Freight Train Derails in Northbrook

No injuries reported in 1:45 p.m. accident

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    NEWSLETTERS

    A freight train jumped the tracks near Willow Road and Shermer Avenue on the Glenview, Northbrook border. A bridge collapsed under the train, creating a boom so loud, neighbors said it sounded like an explosion. (Published Wednesday, Jul 4, 2012)

    A freight train carrying coal from Wyoming to Wisconsin derailed in the north suburbs Wednesday afternoon.

    The derailment happened at about 1:45 p.m. near Shermer and Willow roads in Glenview when a train bridge collapsed. No vehicles or people appeared to be under the bridge when it collapsed, authorities said, and no injuries have been reported from the incident.

    The freight train of three locomotives and 138 cars, all loaded with coal, was on its way from Wyoming to a utility in Wisconsin when four cars derailed. A small bit of grass caught fire after the train derailed,

    When asked if the derailment caused the bridge to collapse, or the bridge collapse caused the derailment, local authorities said it was unclear. One motorist in the area, however, said he'd had ongoing concerns about how well the bridge had been maintained.

    “It’s still a very fluid situation. We have no cause and effect information yet,” said Union Pacific spokesman Mark Davis.

    Jashwant Patel, who owns a Subway near the site, said the bridge had been recently repaired.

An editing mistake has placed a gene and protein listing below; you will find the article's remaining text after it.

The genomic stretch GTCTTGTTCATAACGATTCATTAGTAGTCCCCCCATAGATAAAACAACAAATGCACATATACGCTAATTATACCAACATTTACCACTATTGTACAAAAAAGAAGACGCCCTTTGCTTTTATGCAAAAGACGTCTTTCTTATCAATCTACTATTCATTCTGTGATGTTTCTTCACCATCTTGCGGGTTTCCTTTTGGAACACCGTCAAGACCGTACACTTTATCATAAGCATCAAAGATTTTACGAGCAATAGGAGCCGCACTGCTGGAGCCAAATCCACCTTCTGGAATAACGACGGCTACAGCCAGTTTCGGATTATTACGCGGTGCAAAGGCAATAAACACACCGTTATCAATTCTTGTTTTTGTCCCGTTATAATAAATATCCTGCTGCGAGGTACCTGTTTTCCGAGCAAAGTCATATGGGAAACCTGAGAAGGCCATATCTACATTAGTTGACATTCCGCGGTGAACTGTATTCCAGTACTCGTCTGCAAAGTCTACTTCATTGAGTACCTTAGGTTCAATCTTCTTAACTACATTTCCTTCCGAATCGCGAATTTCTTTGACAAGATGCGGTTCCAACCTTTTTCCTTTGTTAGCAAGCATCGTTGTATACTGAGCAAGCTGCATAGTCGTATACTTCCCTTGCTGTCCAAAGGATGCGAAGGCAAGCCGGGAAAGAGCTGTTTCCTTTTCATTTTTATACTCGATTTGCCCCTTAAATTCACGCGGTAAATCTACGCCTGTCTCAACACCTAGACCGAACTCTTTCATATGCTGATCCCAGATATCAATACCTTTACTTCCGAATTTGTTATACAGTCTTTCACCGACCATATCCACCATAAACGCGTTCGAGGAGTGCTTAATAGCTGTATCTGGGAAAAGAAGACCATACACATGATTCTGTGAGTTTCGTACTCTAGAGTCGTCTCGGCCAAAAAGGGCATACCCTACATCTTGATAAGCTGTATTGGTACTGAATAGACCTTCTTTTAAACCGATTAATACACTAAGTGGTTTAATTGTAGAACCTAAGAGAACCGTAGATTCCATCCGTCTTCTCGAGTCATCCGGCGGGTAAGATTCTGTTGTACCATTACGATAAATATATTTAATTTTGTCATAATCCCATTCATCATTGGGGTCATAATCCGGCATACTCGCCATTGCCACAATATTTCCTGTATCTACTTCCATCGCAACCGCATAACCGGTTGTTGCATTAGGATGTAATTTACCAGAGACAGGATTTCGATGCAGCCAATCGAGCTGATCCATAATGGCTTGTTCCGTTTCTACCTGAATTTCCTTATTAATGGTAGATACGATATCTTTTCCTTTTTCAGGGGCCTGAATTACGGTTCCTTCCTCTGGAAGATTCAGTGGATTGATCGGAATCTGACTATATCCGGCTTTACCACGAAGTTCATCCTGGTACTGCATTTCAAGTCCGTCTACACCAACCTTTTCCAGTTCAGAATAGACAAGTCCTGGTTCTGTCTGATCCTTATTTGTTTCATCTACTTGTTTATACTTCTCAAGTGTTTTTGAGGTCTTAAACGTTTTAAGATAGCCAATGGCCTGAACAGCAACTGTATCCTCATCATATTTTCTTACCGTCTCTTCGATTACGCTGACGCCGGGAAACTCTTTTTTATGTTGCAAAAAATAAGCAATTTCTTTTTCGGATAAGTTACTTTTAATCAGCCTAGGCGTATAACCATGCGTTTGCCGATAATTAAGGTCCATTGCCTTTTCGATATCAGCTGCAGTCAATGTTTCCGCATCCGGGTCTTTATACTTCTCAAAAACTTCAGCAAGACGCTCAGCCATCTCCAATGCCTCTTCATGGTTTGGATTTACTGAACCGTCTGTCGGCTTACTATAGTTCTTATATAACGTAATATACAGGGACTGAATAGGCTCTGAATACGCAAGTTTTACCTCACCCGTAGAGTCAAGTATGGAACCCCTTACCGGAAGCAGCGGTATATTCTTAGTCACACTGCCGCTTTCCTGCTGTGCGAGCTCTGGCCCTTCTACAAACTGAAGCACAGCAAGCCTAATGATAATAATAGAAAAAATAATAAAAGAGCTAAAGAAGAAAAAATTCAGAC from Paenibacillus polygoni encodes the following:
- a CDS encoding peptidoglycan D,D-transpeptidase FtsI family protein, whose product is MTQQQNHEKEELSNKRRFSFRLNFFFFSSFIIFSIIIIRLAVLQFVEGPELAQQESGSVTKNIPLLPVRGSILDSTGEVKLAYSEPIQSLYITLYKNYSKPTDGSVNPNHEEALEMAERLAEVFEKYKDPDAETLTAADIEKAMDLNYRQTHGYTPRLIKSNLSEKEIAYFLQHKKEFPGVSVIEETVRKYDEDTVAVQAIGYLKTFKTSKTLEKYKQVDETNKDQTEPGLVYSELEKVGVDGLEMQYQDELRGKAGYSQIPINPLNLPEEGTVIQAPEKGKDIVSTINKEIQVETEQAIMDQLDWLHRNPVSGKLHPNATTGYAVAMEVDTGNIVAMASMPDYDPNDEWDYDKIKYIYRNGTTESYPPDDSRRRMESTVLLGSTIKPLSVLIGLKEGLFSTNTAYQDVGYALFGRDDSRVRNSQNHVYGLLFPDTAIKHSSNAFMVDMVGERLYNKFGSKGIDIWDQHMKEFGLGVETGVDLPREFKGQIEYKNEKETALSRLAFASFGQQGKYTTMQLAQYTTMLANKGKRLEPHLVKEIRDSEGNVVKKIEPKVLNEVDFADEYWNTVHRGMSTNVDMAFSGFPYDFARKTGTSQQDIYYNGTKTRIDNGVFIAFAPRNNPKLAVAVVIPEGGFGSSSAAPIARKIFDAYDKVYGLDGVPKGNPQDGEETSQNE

“This bridge was closed for three months last year while it was fixed and they said it would last 100 years. It’s the 4th of July and it hasn’t even lasted a year.”

    The tracks are used by freight trains only, not Metra, so commuter service won't be affected.

    Glenview Deputy Police Chief Phil Perlini said Shermer Road near the collapse would be closed until the accident is cleaned up and repaired, a process he said could take months.

    Union Pacific officials will conduct the investigation into the accident, Perlini said.

    The bridge was the scene of another derailment back in 2009. On Nov. 1 of that year, an 18-car southwest-bound Canadian Pacific train lurched off the tracks and hit another Canadian Pacific freight line stopped on adjacent tracks.

    Davis said a broken center plate above the wheel assembly caused that derailment. There were no injuries in that accident either and the road reopened eight days later.